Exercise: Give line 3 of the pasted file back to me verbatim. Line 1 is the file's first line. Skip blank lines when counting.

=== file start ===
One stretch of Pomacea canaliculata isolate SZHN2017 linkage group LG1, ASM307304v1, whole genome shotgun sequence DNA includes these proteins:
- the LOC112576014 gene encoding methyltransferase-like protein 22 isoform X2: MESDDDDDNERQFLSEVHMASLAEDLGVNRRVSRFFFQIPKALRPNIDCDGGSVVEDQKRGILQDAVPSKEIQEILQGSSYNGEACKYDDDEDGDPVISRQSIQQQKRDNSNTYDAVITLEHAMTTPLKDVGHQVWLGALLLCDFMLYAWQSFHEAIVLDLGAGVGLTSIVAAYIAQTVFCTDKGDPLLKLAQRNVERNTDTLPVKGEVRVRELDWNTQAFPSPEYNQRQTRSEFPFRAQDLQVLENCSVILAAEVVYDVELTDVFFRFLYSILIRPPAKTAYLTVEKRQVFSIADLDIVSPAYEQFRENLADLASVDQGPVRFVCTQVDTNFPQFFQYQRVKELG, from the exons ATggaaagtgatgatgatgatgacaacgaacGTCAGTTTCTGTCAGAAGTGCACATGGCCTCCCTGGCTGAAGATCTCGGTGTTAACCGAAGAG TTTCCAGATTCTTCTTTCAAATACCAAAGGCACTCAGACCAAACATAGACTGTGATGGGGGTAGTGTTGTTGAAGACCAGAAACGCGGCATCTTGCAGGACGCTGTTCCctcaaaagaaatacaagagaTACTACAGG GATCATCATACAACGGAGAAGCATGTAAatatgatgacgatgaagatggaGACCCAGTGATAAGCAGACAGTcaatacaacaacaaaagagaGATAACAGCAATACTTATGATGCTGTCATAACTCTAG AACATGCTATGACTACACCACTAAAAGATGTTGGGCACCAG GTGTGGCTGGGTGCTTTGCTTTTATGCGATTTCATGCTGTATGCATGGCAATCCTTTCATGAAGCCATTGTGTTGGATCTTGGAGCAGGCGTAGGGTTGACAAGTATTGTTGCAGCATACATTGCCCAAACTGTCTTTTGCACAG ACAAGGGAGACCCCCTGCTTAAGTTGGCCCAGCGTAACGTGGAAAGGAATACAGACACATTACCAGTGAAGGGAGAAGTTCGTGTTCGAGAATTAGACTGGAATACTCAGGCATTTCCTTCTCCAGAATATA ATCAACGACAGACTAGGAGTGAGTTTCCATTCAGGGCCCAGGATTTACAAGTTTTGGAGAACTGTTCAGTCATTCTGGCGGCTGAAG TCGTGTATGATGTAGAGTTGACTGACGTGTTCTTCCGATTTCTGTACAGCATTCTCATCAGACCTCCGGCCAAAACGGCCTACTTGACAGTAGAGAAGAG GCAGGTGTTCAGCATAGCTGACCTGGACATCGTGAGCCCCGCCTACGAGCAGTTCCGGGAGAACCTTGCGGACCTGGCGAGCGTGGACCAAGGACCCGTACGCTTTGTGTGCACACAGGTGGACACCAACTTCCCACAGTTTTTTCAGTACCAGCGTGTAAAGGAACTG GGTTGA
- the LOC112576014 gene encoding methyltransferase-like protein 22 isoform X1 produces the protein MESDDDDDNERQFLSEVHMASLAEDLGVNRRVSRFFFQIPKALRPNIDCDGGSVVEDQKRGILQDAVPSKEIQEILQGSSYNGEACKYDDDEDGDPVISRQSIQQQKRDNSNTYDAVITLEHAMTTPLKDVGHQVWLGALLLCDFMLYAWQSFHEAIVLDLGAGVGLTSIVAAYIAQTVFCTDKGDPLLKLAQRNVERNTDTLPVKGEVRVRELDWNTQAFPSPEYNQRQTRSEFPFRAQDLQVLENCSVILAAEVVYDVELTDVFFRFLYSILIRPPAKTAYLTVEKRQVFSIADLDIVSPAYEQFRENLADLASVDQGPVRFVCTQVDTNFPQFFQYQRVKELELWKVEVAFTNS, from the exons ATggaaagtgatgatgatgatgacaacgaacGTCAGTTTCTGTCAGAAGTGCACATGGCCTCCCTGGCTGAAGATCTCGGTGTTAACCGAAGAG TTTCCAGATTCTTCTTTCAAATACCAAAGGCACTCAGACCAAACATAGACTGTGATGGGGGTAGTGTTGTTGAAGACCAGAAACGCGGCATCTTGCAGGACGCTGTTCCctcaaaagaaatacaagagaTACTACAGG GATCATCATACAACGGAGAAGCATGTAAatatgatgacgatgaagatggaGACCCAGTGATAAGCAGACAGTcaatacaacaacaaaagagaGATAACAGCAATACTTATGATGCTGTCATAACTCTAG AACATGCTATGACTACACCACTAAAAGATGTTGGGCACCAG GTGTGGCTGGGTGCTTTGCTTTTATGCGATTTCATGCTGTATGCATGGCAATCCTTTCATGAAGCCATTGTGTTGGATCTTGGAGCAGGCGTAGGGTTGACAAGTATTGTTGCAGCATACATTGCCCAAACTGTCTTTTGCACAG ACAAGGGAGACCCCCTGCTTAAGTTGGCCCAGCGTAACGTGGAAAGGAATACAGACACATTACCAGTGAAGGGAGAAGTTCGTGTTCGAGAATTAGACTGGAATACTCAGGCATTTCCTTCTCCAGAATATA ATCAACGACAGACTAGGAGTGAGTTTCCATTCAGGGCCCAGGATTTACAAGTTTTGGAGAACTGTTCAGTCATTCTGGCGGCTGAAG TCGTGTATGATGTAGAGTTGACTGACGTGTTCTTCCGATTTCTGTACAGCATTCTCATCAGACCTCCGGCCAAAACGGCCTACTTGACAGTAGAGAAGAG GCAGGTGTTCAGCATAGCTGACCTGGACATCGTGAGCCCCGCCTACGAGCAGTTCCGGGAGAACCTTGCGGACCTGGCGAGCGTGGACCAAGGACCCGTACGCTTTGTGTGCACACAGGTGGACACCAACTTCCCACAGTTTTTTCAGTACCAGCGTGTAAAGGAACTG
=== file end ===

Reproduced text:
- the LOC112576014 gene encoding methyltransferase-like protein 22 isoform X1 produces the protein MESDDDDDNERQFLSEVHMASLAEDLGVNRRVSRFFFQIPKALRPNIDCDGGSVVEDQKRGILQDAVPSKEIQEILQGSSYNGEACKYDDDEDGDPVISRQSIQQQKRDNSNTYDAVITLEHAMTTPLKDVGHQVWLGALLLCDFMLYAWQSFHEAIVLDLGAGVGLTSIVAAYIAQTVFCTDKGDPLLKLAQRNVERNTDTLPVKGEVRVRELDWNTQAFPSPEYNQRQTRSEFPFRAQDLQVLENCSVILAAEVVYDVELTDVFFRFLYSILIRPPAKTAYLTVEKRQVFSIADLDIVSPAYEQFRENLADLASVDQGPVRFVCTQVDTNFPQFFQYQRVKELELWKVEVAFTNS, from the exons ATggaaagtgatgatgatgatgacaacgaacGTCAGTTTCTGTCAGAAGTGCACATGGCCTCCCTGGCTGAAGATCTCGGTGTTAACCGAAGAG TTTCCAGATTCTTCTTTCAAATACCAAAGGCACTCAGACCAAACATAGACTGTGATGGGGGTAGTGTTGTTGAAGACCAGAAACGCGGCATCTTGCAGGACGCTGTTCCctcaaaagaaatacaagagaTACTACAGG GATCATCATACAACGGAGAAGCATGTAAatatgatgacgatgaagatggaGACCCAGTGATAAGCAGACAGTcaatacaacaacaaaagagaGATAACAGCAATACTTATGATGCTGTCATAACTCTAG AACATGCTATGACTACACCACTAAAAGATGTTGGGCACCAG GTGTGGCTGGGTGCTTTGCTTTTATGCGATTTCATGCTGTATGCATGGCAATCCTTTCATGAAGCCATTGTGTTGGATCTTGGAGCAGGCGTAGGGTTGACAAGTATTGTTGCAGCATACATTGCCCAAACTGTCTTTTGCACAG ACAAGGGAGACCCCCTGCTTAAGTTGGCCCAGCGTAACGTGGAAAGGAATACAGACACATTACCAGTGAAGGGAGAAGTTCGTGTTCGAGAATTAGACTGGAATACTCAGGCATTTCCTTCTCCAGAATATA ATCAACGACAGACTAGGAGTGAGTTTCCATTCAGGGCCCAGGATTTACAAGTTTTGGAGAACTGTTCAGTCATTCTGGCGGCTGAAG TCGTGTATGATGTAGAGTTGACTGACGTGTTCTTCCGATTTCTGTACAGCATTCTCATCAGACCTCCGGCCAAAACGGCCTACTTGACAGTAGAGAAGAG GCAGGTGTTCAGCATAGCTGACCTGGACATCGTGAGCCCCGCCTACGAGCAGTTCCGGGAGAACCTTGCGGACCTGGCGAGCGTGGACCAAGGACCCGTACGCTTTGTGTGCACACAGGTGGACACCAACTTCCCACAGTTTTTTCAGTACCAGCGTGTAAAGGAACTG